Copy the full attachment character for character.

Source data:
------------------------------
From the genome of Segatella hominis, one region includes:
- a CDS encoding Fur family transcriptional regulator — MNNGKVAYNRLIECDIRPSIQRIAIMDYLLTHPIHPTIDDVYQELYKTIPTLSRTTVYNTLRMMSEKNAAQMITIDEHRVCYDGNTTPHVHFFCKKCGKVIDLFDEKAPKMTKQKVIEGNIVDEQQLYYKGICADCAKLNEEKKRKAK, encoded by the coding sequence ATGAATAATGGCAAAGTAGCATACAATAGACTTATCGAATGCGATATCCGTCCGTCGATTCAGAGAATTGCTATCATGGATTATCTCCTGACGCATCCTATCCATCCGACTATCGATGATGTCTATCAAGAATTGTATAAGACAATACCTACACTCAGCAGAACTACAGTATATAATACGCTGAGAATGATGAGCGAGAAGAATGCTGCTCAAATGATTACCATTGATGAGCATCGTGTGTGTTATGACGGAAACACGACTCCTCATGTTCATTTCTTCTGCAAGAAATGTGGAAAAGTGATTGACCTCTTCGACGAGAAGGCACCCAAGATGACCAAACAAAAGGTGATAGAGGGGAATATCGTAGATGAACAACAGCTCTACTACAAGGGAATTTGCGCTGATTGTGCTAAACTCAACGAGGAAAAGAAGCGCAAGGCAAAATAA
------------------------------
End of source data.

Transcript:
From the genome of Segatella hominis, one region includes:
- a CDS encoding Fur family transcriptional regulator — MNNGKVAYNRLIECDIRPSIQRIAIMDYLLTHPIHPTIDDVYQELYKTIPTLSRTTVYNTLRMMSEKNAAQMITIDEHRVCYDGNTTPHVHFFCKKCGKVIDLFDEKAPKMTKQKVIEGNIVDEQQLYYKGICADCAKLNEEKKRKAK, encoded by the coding sequence ATGAATAATGGCAAAGTAGCATACAATAGACTTATCGAATGCGATATCCGTCCGTCGATTCAGAGAATTGCTATCATGGATTATCTCCTGACGCATCCTATCCATCCGACTATCGATGATGTCTATCAAGAATTGTATAAGACAATACCTACACTCAGCAGAACTACAGTATATAATACGCTGAGAATGATGAGCGAGAAGAATGCTGCTCAAATGATTACCATTGATGAGCATCGTGTGTGTTATGACGGAAACACGACTCCTCATGTTCATTTCTTCTGCAAGAAATGTGGAAAAGTGATTGACCTCTTCGACGAGAAGGCACCCAAGATGACCAAACAAAAGGTGATAGAGGGGAATATCGTAGATGAACAACAGCTCTACTACAAGGGAATTTGCGCTGATTGTGCTAAACTCAACGAGGAAAAGAAGCGCAAGGCAAAATAA